With the sofa base boxes unscrewed from the floor and the teak trim strips removed you will see how the plywood shelf attaches to the sofa backs. There are a number of screws, hidden beneath the teak trim pieces, that secure the shelf to the tops of the vertical plywood ribs on the back side of the sofa backs. Again, this had been done once before on our boat and screws do not hold well in the ‘end grain’ of plywood sheets. I found most of these screws either loose or where they had split the tops of the ribs. A modification I made to the sofa backs in my workshop was to run strips of wood (I used poplar) about 1.5” x ¾” in cross section. The 1.5” dimension goes horizontally and the wood strips are cut to length to fit between each rib at the top of each sofa back and then secured through the plywood back with screws. Note that the sofa back sits at an angle of about 5 degrees and so I ran these wood strips through the table saw with the blade tilted at the same angle to make a tight fit to the sofa back, while ensuring that the top of each strip is level. With these strips of wood in place, the shelf can now (hopefully – we haven’t got that far yet) secured at any location along its length when re-installed.

Once the screws securing the shelf to the sofa backs have been removed the sofa sections themselves can be pulled out. They are a VERY tight fit and will take much coaxing and cursing and probably some scratching of any adjacent boat part but they will come. Once out, disassemble the port and port rear corner sofa sections by removing the sofa backs from their bases then haul everything off the boat. This leaves the shelf dangling precariously and its final removal involves locating screws that secure it to the fiberglass at the bottom edge of the salon side windows that you’ll find by looking underneath the shelf. Again be careful because everything looks rather fragile. Also, there may be some teak pieces against the rear wall of the salon, just below the windows, to fill the gaps at the back of the sofa there. On our boat they were not actually attached to the aft sofa section but I could see that they probably should be. If this is the case you’ll need to remove any screws that secure the teak pieces to the sofa back before this sofa section can be pulled out.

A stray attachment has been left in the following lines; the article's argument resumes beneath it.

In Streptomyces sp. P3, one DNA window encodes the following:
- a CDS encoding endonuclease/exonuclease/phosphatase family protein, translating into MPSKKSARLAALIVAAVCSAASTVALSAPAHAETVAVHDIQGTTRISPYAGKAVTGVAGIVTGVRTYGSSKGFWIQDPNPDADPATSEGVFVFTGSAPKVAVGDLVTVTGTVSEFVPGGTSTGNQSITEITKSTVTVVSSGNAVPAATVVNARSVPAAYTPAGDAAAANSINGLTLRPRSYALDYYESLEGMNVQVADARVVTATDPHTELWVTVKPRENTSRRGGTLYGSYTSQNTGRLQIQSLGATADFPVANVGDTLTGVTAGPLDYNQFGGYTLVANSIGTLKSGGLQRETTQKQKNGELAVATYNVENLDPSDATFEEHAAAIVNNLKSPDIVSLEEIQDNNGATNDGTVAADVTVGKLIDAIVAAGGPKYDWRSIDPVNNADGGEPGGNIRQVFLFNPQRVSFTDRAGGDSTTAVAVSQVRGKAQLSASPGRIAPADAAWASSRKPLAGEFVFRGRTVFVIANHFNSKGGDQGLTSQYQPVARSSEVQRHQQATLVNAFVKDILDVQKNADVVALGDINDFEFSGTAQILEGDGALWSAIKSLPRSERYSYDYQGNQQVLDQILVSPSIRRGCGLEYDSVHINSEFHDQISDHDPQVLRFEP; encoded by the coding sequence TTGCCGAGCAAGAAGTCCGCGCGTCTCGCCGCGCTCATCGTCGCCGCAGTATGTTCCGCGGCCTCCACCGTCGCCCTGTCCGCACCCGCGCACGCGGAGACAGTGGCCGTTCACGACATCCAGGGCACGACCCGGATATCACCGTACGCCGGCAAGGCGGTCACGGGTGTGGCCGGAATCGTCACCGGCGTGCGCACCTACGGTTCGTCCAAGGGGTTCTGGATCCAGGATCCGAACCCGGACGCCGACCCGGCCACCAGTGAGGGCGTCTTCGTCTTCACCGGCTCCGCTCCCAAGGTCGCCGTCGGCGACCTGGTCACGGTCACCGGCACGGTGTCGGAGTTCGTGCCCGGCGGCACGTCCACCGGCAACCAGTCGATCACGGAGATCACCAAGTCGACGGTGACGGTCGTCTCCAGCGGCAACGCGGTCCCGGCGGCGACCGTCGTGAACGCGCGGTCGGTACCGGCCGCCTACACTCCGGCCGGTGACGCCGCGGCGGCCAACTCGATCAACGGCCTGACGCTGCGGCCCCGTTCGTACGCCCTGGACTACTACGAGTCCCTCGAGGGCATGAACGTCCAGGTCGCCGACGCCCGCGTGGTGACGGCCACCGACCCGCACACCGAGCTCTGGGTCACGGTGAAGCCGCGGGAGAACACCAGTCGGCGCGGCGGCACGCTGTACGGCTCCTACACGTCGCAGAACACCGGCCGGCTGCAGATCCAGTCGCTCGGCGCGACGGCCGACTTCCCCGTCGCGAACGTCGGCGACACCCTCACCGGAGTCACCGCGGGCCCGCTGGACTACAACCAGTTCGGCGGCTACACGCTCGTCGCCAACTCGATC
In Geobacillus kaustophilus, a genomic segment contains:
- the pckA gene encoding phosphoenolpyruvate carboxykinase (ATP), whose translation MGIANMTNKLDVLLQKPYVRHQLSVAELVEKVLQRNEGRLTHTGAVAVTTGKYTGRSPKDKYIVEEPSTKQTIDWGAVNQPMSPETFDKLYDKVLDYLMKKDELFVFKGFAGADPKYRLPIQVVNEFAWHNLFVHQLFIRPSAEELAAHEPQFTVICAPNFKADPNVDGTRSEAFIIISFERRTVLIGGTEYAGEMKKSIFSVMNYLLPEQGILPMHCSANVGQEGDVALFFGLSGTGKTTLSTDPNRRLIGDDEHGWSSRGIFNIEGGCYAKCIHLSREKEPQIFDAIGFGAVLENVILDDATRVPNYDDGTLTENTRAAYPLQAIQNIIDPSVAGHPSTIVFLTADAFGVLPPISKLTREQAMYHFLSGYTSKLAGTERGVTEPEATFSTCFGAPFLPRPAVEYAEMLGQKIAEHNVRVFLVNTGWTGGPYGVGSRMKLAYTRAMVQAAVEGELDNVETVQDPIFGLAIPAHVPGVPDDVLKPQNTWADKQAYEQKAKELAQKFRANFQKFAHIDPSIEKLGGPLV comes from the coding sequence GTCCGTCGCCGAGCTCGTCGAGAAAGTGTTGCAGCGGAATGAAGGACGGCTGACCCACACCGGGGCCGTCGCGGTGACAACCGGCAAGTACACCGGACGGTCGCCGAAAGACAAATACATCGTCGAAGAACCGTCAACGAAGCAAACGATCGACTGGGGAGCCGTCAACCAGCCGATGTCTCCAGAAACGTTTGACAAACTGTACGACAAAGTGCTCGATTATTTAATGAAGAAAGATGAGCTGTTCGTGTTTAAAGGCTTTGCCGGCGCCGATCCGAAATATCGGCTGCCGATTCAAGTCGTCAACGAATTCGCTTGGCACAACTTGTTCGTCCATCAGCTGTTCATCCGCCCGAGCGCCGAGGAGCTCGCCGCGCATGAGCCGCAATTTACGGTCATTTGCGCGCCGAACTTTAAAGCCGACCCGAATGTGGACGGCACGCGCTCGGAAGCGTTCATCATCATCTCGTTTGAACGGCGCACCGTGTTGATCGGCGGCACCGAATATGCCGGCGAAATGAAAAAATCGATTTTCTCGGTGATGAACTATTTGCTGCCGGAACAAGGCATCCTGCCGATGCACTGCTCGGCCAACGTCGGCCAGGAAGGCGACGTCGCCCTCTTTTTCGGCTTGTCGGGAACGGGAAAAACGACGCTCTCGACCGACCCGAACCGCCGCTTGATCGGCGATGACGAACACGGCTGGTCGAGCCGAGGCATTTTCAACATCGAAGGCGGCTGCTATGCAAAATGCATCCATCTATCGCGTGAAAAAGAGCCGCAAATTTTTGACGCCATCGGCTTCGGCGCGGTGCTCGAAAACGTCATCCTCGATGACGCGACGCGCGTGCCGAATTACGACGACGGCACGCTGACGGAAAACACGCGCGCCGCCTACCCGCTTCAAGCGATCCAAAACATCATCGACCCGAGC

There you have it. Our sofa has been (beautifully) re-upholstered and returned to the boat. I now have to secure each section into place permanently and replace the plywood/laminate side shelf but I think everything should go smoothly by just going back through the removal process in reverse. I’ll update later if there are any surprises here.  Back

Website design by Susan Spencer  Copyright © 2009  All rights reserved.  Read Terms of Use   Revised: 20 Jun 2009   Susan's Blog